Volume by Cross-sections

  • #1

Main Question or Discussion Point

Does anybody know how to start to workout this problem? The region of the base of the solid is bounded by y=abs(x)+3 and y=x^2-9, with parameters x=0 and x=4. Each cross-section is a square with its diagonal on the base. It also asked something about using Rieman Sums to solve this problem. I made the solid using foams and it looked like a hoof-shaped base embeded in squares. Thanks for any help.
 

Answers and Replies

  • #2
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reconmaster,

Give us the original wording of the problem. Yours is too vague.
 
  • #3
arildno
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1.Are you sure your limits for x is right (0<=x<=4), or are you looking only at half the figure (-4<=x<=4)?

2. In order to solve this problem, you should find the centerline s(x) first.
Then, the infinitesemal volumelement is A(x)ds, where ds is the linelength at x,
ds=sqrt(1+s'(x)^(2))dx, whereas A(x) is the cross-sectional area.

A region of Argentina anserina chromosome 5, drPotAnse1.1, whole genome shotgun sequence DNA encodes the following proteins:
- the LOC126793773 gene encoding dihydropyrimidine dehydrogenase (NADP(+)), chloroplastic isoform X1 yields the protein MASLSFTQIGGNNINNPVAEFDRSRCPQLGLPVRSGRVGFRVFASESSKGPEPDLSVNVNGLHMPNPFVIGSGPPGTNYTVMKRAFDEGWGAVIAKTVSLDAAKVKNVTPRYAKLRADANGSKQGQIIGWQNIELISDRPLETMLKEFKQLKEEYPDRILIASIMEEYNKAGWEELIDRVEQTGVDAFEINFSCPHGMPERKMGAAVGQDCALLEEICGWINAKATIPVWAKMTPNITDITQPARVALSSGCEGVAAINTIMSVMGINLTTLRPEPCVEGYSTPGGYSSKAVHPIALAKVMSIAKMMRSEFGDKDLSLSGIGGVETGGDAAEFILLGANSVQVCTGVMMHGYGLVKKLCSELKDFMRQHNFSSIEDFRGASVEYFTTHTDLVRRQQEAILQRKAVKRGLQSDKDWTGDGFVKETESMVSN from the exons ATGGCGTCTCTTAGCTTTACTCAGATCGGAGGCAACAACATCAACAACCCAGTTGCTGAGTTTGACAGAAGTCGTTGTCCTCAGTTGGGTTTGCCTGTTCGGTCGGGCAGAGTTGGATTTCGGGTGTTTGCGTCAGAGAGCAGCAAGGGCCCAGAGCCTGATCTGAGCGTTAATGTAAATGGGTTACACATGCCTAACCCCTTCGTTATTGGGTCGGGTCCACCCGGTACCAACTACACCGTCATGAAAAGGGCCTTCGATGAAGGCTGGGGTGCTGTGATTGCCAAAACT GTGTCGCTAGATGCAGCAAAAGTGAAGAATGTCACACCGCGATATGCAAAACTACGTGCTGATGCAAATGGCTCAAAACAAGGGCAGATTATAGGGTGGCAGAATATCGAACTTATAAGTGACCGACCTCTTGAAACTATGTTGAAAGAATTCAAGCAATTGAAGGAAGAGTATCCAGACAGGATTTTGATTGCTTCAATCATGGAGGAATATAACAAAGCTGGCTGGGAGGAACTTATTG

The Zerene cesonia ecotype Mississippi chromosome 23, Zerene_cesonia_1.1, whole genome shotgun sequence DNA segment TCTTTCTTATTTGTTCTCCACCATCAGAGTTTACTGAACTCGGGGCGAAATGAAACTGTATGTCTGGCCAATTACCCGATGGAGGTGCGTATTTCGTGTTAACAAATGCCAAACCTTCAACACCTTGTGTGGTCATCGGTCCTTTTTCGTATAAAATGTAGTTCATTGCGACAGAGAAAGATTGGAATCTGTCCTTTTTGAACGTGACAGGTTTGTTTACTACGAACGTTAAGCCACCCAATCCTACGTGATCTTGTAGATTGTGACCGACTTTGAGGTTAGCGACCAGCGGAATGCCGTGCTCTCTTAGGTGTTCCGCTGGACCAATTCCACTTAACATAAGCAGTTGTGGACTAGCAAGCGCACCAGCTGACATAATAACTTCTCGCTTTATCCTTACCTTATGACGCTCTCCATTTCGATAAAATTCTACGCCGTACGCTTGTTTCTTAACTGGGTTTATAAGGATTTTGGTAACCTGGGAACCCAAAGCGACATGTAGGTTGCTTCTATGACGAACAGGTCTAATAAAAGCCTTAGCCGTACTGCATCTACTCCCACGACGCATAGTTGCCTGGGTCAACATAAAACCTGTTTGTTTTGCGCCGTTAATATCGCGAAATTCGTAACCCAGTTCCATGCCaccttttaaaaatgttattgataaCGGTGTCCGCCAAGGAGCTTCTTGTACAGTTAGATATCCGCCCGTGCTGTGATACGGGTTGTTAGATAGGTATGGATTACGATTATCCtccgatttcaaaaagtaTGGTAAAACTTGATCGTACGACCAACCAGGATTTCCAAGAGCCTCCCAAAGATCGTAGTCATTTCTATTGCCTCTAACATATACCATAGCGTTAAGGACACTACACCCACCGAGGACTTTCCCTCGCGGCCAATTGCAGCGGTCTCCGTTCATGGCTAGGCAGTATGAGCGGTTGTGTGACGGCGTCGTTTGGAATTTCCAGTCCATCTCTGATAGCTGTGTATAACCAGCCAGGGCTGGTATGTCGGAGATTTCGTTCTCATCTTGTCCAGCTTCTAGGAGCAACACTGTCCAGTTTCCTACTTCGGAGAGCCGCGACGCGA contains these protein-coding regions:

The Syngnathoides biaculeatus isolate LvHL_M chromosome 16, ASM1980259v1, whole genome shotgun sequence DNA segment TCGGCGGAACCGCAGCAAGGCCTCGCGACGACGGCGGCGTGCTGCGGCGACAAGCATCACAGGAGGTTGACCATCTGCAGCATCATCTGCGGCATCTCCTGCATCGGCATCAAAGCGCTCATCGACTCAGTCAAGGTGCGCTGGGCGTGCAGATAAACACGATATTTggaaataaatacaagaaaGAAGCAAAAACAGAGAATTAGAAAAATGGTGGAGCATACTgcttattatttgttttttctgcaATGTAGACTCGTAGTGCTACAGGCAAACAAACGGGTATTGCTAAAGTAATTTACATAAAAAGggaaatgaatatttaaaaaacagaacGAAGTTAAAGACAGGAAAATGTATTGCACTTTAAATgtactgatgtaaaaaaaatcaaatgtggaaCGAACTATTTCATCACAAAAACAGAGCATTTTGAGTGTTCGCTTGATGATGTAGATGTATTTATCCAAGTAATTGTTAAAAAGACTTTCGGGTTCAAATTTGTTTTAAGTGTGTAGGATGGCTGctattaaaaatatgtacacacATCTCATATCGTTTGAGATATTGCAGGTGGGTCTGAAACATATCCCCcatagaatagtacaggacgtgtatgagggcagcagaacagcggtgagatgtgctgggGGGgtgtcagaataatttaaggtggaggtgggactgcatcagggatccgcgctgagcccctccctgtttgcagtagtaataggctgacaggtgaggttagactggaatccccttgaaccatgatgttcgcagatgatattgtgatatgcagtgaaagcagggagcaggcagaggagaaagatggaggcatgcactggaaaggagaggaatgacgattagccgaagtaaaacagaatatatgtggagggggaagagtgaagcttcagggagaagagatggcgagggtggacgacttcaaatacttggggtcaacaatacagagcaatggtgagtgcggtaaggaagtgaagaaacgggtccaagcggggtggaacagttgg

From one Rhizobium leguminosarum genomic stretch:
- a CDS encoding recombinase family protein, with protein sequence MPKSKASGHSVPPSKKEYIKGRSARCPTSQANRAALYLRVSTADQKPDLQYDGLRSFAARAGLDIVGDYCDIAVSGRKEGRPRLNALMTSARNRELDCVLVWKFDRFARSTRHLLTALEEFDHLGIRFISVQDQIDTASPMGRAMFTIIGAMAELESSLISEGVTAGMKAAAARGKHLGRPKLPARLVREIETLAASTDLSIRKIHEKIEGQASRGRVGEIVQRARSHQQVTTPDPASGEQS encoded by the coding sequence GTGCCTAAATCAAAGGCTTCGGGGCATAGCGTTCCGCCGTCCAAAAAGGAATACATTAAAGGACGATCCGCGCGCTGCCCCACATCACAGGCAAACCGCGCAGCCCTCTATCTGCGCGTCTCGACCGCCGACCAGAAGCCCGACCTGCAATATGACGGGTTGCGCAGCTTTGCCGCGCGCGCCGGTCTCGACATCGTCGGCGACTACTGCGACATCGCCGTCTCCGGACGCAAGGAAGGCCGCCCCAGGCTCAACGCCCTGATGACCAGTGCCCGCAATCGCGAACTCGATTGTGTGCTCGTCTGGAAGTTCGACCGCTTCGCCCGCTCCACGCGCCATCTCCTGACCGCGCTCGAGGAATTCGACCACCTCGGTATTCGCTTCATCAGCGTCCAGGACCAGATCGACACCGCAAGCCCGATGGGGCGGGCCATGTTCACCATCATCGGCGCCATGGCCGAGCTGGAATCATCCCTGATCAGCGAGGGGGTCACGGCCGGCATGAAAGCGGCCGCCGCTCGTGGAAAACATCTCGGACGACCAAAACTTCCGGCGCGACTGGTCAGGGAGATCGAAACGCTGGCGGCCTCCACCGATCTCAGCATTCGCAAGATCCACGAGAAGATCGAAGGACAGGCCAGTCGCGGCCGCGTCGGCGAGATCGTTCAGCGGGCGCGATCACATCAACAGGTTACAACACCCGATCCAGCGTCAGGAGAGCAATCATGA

• #4
The problem asks to find the volume by cross-sections, and simply gave those above equations. The limits are from -4 to 4 but the final volume was asked only of x=0 and x=4. I just assumed to solve this problem you find the volume of a whole bunch of slices and add them together. Is this approach correct?
 
  • #5
arildno
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That's right!
Note that the cross-sectional area A(x) is a square.
(I have integrated along the curved centerline s(x))

However, by "slicing" your volume differently, you can find the volume more easily.

About the Riemann sums, this is about using infinitesemal boxes stretching up in the vertical, for example.
Hence, we are not, in that case, using a cross-section method to compute the volume.
 
  • #6
mathwonk
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the basic principle of volumes by cross sections is that the volume is the integral of the area function for a slice.
You are given that all the slices are squares and are given the diameter of every square. So just compute the area of a square from its diagonal, write that as a function of x, and integrate that function of x from x = 0 to x=4.
 

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